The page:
“The issues of legitimacy are not resolved in the courts. Legitimacy comes from the people. The will of the people is fundamental and final, and the people have decided, the people have spoken, the people have voted, their voice must be protected,” said Chamisa.
"... The judgement handed by the Zimbabwe Constitutional Court went against Nelson Chamisa. Worse still, it carried a punitive condition requiring Nelson Chamisa to foot the legal costs of everyone involved. The funds required are needed as soon as possible."
Hours before Mnangagwa’s inauguration, the International Republican Institute and National Democratic Institute said the country lacked a “tolerant democratic culture” in which political parties were treated equally and citizens allowed to vote freely.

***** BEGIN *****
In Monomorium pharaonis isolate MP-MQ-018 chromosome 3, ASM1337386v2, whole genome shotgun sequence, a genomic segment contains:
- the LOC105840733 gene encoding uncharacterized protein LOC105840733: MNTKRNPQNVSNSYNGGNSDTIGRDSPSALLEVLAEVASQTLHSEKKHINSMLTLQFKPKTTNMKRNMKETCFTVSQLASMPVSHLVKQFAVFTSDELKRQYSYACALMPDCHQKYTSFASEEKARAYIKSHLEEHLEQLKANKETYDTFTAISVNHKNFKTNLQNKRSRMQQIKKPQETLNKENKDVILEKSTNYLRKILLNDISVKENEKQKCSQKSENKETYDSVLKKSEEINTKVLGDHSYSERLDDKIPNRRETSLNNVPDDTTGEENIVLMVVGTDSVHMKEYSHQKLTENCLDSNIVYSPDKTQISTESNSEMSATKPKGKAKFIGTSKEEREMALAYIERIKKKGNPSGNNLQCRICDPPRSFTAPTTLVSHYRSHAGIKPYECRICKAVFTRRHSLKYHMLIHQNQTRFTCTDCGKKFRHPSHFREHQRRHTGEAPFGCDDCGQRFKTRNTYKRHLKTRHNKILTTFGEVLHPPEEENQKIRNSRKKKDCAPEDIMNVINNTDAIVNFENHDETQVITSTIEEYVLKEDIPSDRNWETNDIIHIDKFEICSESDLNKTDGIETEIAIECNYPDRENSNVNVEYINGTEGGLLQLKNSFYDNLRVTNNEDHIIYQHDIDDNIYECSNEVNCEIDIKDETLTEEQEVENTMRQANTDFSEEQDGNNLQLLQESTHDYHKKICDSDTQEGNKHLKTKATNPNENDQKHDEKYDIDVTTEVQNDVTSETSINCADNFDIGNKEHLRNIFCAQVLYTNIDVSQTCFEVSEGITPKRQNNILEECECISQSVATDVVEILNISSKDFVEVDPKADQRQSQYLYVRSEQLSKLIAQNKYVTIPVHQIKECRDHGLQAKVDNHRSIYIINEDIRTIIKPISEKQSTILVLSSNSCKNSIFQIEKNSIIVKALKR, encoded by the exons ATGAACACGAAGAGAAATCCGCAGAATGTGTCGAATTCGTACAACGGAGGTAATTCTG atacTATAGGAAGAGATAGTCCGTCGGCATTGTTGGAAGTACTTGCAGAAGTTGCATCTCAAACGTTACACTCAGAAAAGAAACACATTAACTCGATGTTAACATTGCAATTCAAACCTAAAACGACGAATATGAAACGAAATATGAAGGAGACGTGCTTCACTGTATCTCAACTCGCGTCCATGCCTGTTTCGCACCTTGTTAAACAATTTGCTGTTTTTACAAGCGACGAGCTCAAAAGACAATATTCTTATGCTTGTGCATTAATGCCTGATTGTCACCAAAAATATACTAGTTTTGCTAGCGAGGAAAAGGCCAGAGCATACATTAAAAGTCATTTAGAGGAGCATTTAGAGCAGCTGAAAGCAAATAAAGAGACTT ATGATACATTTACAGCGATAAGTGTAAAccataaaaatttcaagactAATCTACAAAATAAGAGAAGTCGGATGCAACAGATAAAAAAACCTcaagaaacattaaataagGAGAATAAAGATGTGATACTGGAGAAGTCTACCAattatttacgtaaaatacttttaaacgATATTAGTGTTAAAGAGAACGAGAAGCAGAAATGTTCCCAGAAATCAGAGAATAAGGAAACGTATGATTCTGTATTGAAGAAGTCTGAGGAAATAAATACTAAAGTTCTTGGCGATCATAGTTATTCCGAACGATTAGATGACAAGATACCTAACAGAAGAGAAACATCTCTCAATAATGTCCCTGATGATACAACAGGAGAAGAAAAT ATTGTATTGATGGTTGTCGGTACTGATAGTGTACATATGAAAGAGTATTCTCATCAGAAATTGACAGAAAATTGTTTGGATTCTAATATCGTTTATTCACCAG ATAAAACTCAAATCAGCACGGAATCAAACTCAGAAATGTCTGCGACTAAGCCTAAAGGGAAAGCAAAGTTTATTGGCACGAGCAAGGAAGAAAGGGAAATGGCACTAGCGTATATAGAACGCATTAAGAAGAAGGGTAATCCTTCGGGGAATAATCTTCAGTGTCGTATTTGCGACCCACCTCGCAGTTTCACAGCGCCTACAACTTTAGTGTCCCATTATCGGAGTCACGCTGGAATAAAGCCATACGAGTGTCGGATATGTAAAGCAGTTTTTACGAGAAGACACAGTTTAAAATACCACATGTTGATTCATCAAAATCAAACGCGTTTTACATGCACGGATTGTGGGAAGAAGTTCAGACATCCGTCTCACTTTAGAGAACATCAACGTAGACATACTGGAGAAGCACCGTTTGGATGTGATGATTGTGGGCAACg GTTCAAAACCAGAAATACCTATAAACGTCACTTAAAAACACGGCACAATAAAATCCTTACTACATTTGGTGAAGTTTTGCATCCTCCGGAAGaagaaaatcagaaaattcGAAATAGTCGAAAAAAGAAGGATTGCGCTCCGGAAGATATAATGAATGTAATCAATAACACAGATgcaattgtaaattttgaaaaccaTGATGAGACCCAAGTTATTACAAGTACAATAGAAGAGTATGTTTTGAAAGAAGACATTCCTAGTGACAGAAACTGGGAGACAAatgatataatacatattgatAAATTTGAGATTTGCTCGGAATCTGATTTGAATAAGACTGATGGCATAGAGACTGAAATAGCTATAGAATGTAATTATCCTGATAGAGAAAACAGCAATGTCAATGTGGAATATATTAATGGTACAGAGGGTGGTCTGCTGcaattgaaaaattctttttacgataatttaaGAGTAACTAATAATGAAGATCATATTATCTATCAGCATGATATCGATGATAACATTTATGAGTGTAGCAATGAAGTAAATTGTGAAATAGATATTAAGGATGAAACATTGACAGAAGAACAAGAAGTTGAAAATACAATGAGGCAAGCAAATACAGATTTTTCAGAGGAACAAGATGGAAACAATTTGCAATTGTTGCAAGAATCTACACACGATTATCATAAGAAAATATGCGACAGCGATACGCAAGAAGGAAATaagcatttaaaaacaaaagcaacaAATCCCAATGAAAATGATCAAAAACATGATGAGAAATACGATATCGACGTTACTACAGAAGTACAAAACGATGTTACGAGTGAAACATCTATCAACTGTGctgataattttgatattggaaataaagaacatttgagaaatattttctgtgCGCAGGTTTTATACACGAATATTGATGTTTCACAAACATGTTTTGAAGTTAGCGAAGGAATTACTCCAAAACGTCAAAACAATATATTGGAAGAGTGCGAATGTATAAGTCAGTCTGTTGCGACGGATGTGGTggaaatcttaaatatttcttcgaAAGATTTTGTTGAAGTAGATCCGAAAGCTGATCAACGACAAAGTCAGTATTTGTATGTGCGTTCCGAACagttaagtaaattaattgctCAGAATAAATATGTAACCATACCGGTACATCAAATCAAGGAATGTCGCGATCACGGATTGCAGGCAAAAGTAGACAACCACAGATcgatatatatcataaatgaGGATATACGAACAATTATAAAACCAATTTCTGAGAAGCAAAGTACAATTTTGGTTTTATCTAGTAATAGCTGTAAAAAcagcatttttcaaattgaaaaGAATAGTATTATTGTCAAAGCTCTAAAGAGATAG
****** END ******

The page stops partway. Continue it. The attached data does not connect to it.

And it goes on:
“When he was made president after Mugabe was ousted I thought he did a lot of the right things – reaching out to mend relations with Botswana, approaching the commonwealth for readmission ... But the rhetoric has to be backed up concrete actions.”
"To all my colleagues (losing presidential candidates) and other political parties who contested in the just-ended harmonized elections, especially those represented in parliament, I exhort us to commit ourselves collectively to develop out motherland ..."
Prime Minister Abiy Ahmed also said the World Bank "soon" plans to provide $1 billion in direct budgetary assistance, a sign of confidence after years of unrest in Africa's second most populous nation. Such assistance stopped after the disputed 2005 elections.